Prior to my Praxis III independent study experience, the mention of Planned Parenthood conjured up images of pregnant teens seeking abortions and promiscuous adolescents clamoring for birth control. I viewed Planned Parenthood as a service provided to young women in poor communities, but I was unaware of the quality of care and resources offered. Planned Parenthood Norristown seemed like a good venue to examine underprivileged women’s reproductive health choices, so I chose to pursue a placement there. For the duration of my fieldwork commitment (one full day each week during the fall 2006 semester), my responsibilities included taking Spanish-speakers’ medical histories and administering pregnancy tests and emergency contraception.
Part of what attracted me to Planned Parenthood Norristown was my knowledge that the clientele would be very different from me. Coming from a white upper-middle class background, I was curious about the life experiences of women from poorer and more racially diverse communities. At first, I was concerned that the clientele might perceive me as a “rich white girl” who was trying to tell them what to do. However, these concerns faded as I began seeing patients, because I realized that I was simply providing them with services they asked for. They wanted information or medication, and I was providing this — not value judgments. There were times when I wanted to speak my mind, but I knew it would be inappropriate to do so. For example, a 14-year-old came in for a pregnancy test and was devastated when the test was positive. Nonetheless, she insisted she wanted to keep the baby. I couldn’t fathom having a child at 14 — this would have surely altered the trajectory of my own life. However, it is crucial to respect patients’ decisions, and I appreciated the opportunity to talk to women whose lives and choices were very different from mine.
Naturally, I felt uncomfortable at times. For example, for fee assessment purposes I asked one woman about her living situation, and she replied, “I live with my babydaddy.” I then proceeded to ask, “So how much does your boyfriend make?” Unbeknownst to me, this was quite a faux pas, because she went on vehemently to deny that her “babydaddy” was her “boyfriend.” Looking back, it was foolish of me to assume that they were one and the same, but that was my immediate thought. Another somewhat amusing anecdote concerns my experience with one of our male patients. He came in for treatment for Chlamydia (which he had contracted from his “two-timing girlfriend”) and was told that he couldn’t have sex for seven days while on the medication. His reply to this news was, “That’s okay, I’ll ride my dirt bike instead and it won’t cheat on me or give me problems.” While sexually transmitted infections (STIs) are a serious matter, I had to try hard not to laugh at his choice of words. There were also times when I was surprised at women’s misperceptions regarding reproductive health. For example, when I offered the morning-after pill to one woman, she asked me if that was “one that kills your baby once it’s inside of you.” Answering questions like that in an appropriate way was a challenge for me.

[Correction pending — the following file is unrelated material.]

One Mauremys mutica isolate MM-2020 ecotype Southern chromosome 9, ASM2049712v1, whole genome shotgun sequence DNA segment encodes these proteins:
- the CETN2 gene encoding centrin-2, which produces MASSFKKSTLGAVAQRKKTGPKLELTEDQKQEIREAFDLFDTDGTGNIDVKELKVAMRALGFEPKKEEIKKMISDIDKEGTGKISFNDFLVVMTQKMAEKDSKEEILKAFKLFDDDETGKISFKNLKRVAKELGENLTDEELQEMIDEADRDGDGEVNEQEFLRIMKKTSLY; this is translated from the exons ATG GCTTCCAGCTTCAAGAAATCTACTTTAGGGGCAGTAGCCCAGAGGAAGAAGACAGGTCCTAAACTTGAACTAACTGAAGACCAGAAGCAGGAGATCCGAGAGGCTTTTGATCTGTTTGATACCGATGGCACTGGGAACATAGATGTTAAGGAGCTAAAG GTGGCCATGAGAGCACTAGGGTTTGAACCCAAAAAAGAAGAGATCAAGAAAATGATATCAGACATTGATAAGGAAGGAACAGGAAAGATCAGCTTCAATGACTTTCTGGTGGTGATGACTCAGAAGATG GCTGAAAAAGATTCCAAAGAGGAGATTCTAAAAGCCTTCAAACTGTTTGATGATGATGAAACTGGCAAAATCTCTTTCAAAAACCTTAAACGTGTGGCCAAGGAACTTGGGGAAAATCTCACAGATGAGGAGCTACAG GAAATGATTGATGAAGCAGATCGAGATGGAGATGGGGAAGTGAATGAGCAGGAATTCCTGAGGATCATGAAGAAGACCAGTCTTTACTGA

Another aspect of patient behavior that I found fascinating was self-presentation. That is, I believe that patients were trying to present themselves in the best light possible (as we all do), regardless of whether or not this was reflective of their reality. For example, people would come in for STI treatment, which is a clear indication that they don’t use condoms with every act. Nonetheless, they would answer “yes” when I asked, “Do you use condoms consistently?” Of course, I could see through their answers, but they lied to me anyway. While this “saving face” behavior is natural, I felt that it jeopardized their healthcare at the same time.
Perhaps the most important thing I learned during my time at Planned Parenthood Norristown concerns my assumptions regarding the nature of the clientele population. While most women were not college educated and financially privileged, some were (I treated a janitor and a law student on the same day). Patients cannot be lumped into a category as “poor uneducated women.” I think it is dangerous to think of a population as homogenous, especially in the medical profession, because this may cause one to treat every client the same way. However, these women have different problems and respond better or worse to certain kinds of communication.
My experience at Planned Parenthood Norristown was an enlightening one for me in many ways. Primarily, it gave me a new perspective on reproductive health. I found it beneficial to compare my own attitudes towards reproductive health with those of a different population. Also, I found it refreshing to have contact with people outside of the “Bryn Mawr bubble.” Furthermore, the experience provided insight into how a non-profit organization works, as well as how a doctor’s office works. I was impressed by the range of services and quality of care that Planned Parenthood provides. Despite their limited funding (they receive approximately $20 per patient per year from the state — a shocking figure when you consider the staggering cost of medical care), Planned Parenthood provides comprehensive care in a way that is sensitive to patients’ concerns. Planned Parenthood isn’t just about providing abortions for marginalized members of society. It’s about ensuring that women have access to good reproductive healthcare, a service I feel greatly contributes to all women’s well-being.
Laura Severance ’07 earned her A.B. in psychology. She enjoyed her time at Bryn Mawr and is looking forward to graduate school in industrial-organizational psychology.